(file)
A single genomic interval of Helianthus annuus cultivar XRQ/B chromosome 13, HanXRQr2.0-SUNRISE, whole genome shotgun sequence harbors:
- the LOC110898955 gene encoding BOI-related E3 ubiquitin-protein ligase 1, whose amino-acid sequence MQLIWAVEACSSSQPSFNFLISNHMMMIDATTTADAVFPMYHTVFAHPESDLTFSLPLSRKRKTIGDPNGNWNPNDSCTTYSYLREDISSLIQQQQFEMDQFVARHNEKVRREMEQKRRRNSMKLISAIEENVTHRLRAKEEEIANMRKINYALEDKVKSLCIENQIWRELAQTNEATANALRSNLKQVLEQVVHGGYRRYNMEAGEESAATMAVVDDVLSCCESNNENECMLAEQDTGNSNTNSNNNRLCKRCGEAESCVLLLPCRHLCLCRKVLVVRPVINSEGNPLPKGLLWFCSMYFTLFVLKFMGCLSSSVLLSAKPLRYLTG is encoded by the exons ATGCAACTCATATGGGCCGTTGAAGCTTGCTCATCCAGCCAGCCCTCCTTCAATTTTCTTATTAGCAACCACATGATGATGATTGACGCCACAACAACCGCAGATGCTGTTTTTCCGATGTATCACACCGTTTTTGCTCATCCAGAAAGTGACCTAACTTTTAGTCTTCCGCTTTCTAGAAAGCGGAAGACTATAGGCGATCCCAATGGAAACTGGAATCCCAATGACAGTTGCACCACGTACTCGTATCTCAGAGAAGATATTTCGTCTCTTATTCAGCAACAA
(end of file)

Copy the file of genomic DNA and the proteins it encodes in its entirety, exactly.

A single genomic interval of Helianthus annuus cultivar XRQ/B chromosome 13, HanXRQr2.0-SUNRISE, whole genome shotgun sequence harbors:
- the LOC110898955 gene encoding BOI-related E3 ubiquitin-protein ligase 1, whose amino-acid sequence MQLIWAVEACSSSQPSFNFLISNHMMMIDATTTADAVFPMYHTVFAHPESDLTFSLPLSRKRKTIGDPNGNWNPNDSCTTYSYLREDISSLIQQQQFEMDQFVARHNEKVRREMEQKRRRNSMKLISAIEENVTHRLRAKEEEIANMRKINYALEDKVKSLCIENQIWRELAQTNEATANALRSNLKQVLEQVVHGGYRRYNMEAGEESAATMAVVDDVLSCCESNNENECMLAEQDTGNSNTNSNNNRLCKRCGEAESCVLLLPCRHLCLCRKVLVVRPVINSEGNPLPKGLLWFCSMYFTLFVLKFMGCLSSSVLLSAKPLRYLTG is encoded by the exons ATGCAACTCATATGGGCCGTTGAAGCTTGCTCATCCAGCCAGCCCTCCTTCAATTTTCTTATTAGCAACCACATGATGATGATTGACGCCACAACAACCGCAGATGCTGTTTTTCCGATGTATCACACCGTTTTTGCTCATCCAGAAAGTGACCTAACTTTTAGTCTTCCGCTTTCTAGAAAGCGGAAGACTATAGGCGATCCCAATGGAAACTGGAATCCCAATGACAGTTGCACCACGTACTCGTATCTCAGAGAAGATATTTCGTCTCTTATTCAGCAACAA